Hot on the heels of it’s premier at the Berwick Film & Media Arts Festival last month, Adam Lewis Jacob’s new film Idrish (ইদ্রিস) (UK/Bangladesh, 2021), had its first Birmingham screening at MAC on Wednesday 13th October 2021.
Constructed from a bricolage of contemporary film, animated sequences and archival footage, Idrish (ইদ্রিস) tells the moving, powerful and affirming lifestory of Muhammad Idrish. A social worker, trade unionist and anti-deportation campaigner who has lived in Birmingham for over 40 years.
Muhammad Idrish emerged as a key figure in an earlier film by Adam Lewis Jacob, People Meeting in a Room (UK, 2020) which was produced with Vivid Projects as part of Animate Project’s polytipch of films about the changing nature of contemporary employment: WORK. People Meeting in a Room responds to the archives of the Birmingham Trade Union Resource Centre (TURC)* which are stewarded by Vivid Projects. Muhammad Idrish appears in the archive as both an activist in the NALGO and later Unison trade unions, and also because of his work at the centre of the Birmingham Anti-Deportations Campaign.
Muhammad Idrish became involved in the Anti-Deportation Campaign because in the early 1980s he had himself been subject to threat of deportation by the Home Office. This was successfully resisted after a long, hard fought and tenacious campaign. A campaign which secured impressive and unprecedented support from the anti-racism movement, trade unions and parts of the establishment including MPs and local newspapers. Prior to Muhammad Idrish’s ultimately successful fight against deportation it was unusual for trade unions to involve themselves in immigration matters. However, as a NALGO member he and other grassroots members persuaded the trade union’s hierarchy to take up the case and solicit support and solidarity from the wider labour movement. Their success in creating a broad based campaign drawing on both direct action and more official civil society channels provided a template that was successfully utilised by anti-deportation campaigners on numerous occasions in the years after Muhammad Idrish’s final victory against his deportation order in 1985.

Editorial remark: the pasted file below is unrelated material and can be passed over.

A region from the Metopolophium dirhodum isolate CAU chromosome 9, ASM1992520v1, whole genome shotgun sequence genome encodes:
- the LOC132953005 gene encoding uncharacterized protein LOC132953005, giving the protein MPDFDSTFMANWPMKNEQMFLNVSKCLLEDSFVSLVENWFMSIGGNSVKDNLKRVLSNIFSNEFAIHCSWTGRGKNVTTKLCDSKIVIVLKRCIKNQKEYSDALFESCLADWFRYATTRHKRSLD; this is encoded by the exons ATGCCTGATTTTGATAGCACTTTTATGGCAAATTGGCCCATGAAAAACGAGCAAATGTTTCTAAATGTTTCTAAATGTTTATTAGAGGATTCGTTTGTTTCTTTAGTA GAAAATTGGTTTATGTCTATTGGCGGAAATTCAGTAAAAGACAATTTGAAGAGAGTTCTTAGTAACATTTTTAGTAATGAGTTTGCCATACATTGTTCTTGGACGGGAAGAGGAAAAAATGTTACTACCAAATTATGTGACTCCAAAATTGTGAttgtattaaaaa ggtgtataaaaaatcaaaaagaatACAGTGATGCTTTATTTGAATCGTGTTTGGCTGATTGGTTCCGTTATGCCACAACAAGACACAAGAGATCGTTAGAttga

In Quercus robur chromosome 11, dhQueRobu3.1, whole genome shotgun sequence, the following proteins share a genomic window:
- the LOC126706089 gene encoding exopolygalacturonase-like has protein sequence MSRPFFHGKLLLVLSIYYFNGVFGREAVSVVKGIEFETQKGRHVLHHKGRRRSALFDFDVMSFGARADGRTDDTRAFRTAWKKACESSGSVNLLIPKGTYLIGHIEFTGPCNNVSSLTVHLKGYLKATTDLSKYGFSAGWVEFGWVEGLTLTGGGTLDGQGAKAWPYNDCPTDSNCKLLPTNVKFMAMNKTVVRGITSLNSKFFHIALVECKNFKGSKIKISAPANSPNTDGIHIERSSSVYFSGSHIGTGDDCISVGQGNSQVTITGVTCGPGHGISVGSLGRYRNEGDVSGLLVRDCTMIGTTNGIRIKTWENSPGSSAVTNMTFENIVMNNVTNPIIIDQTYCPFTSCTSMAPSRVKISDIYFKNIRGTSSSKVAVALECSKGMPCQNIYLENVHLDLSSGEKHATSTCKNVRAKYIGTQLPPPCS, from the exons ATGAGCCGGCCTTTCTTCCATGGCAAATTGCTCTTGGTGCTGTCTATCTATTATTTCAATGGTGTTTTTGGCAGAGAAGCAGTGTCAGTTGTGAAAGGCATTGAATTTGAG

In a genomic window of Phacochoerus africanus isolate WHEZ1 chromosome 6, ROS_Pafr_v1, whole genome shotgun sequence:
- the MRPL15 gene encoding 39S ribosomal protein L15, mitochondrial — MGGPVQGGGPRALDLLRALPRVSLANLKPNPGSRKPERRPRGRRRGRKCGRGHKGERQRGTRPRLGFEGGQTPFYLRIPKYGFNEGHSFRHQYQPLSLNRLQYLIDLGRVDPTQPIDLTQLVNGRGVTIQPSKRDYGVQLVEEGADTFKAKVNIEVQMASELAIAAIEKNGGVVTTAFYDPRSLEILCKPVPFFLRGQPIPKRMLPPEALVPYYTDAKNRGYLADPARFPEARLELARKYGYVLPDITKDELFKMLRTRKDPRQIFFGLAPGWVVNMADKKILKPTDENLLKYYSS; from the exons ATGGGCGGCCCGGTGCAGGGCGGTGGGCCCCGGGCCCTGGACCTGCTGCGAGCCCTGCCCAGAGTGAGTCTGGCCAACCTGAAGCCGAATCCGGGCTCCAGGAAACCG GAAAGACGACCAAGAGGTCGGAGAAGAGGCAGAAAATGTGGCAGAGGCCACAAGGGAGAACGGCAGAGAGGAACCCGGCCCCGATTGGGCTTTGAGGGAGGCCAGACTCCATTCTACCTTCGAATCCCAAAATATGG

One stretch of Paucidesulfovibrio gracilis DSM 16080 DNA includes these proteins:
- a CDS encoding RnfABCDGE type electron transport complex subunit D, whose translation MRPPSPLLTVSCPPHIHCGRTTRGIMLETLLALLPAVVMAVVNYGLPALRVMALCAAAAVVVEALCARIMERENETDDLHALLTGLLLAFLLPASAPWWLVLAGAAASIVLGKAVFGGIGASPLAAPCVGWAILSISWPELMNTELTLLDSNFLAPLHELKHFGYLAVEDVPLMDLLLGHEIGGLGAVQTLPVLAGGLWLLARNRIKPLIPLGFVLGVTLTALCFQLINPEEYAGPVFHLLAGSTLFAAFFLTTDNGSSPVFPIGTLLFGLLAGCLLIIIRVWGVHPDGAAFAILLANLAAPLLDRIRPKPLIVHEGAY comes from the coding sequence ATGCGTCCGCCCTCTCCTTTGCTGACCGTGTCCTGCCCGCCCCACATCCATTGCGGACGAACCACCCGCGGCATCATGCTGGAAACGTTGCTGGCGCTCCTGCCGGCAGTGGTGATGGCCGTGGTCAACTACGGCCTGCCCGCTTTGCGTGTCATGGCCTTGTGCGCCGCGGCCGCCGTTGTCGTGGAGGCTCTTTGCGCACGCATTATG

Idrish (ইদ্রিস) stems from and builds upon the story told about work, trade unionism and activism in 1980s Birmingham presented in People Meeting in a Room. The majority of the film’s narration consists of Muhammad Idrish relating the story of his life. Whether in the present day discussing his childhood and university education in Bangladesh, or via archival footage from the 1980s and 1990s, where he discusses fighting his eviction and how it gave him the tools and the desire to fight for other people facing the same threat. These two strands are woven together by his wider thoughts and reflections, wisdom gleaned over the course of more than seven decades, about what truly matters in life. Most of the rest of the narration in the film, besides some beautiful and moving Bangladeshi poetry by Kazi Nazrul Islam, is archival news material illustrating the wider history of immigration to the UK from all parts of the former British Empire after World War II. This situates Muhammad Idrish’s story and life experiences in a wider context, a narrative highlighting both the good, the bad and ugly about how communities of colour have been received in post-war Britian.